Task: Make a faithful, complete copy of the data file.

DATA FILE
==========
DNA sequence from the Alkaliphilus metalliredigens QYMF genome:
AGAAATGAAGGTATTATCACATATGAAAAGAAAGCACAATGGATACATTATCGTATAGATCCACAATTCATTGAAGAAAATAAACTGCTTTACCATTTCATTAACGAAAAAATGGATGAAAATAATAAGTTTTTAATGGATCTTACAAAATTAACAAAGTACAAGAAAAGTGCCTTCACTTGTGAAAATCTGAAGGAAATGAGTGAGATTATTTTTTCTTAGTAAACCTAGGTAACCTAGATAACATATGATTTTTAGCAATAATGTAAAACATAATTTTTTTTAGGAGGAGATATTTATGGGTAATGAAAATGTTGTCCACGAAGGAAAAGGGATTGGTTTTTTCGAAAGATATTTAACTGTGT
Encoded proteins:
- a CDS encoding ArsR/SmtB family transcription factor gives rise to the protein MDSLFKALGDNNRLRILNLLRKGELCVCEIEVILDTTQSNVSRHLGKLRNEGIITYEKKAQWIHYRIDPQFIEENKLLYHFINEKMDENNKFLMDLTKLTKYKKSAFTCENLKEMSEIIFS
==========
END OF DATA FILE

DNA sequence from the Alkaliphilus metalliredigens QYMF genome:
AGAAATGAAGGTATTATCACATATGAAAAGAAAGCACAATGGATACATTATCGTATAGATCCACAATTCATTGAAGAAAATAAACTGCTTTACCATTTCATTAACGAAAAAATGGATGAAAATAATAAGTTTTTAATGGATCTTACAAAATTAACAAAGTACAAGAAAAGTGCCTTCACTTGTGAAAATCTGAAGGAAATGAGTGAGATTATTTTTTCTTAGTAAACCTAGGTAACCTAGATAACATATGATTTTTAGCAATAATGTAAAACATAATTTTTTTTAGGAGGAGATATTTATGGGTAATGAAAATGTTGTCCACGAAGGAAAAGGGATTGGTTTTTTCGAAAGATATTTAACTGTGT
Encoded proteins:
- a CDS encoding ArsR/SmtB family transcription factor gives rise to the protein MDSLFKALGDNNRLRILNLLRKGELCVCEIEVILDTTQSNVSRHLGKLRNEGIITYEKKAQWIHYRIDPQFIEENKLLYHFINEKMDENNKFLMDLTKLTKYKKSAFTCENLKEMSEIIFS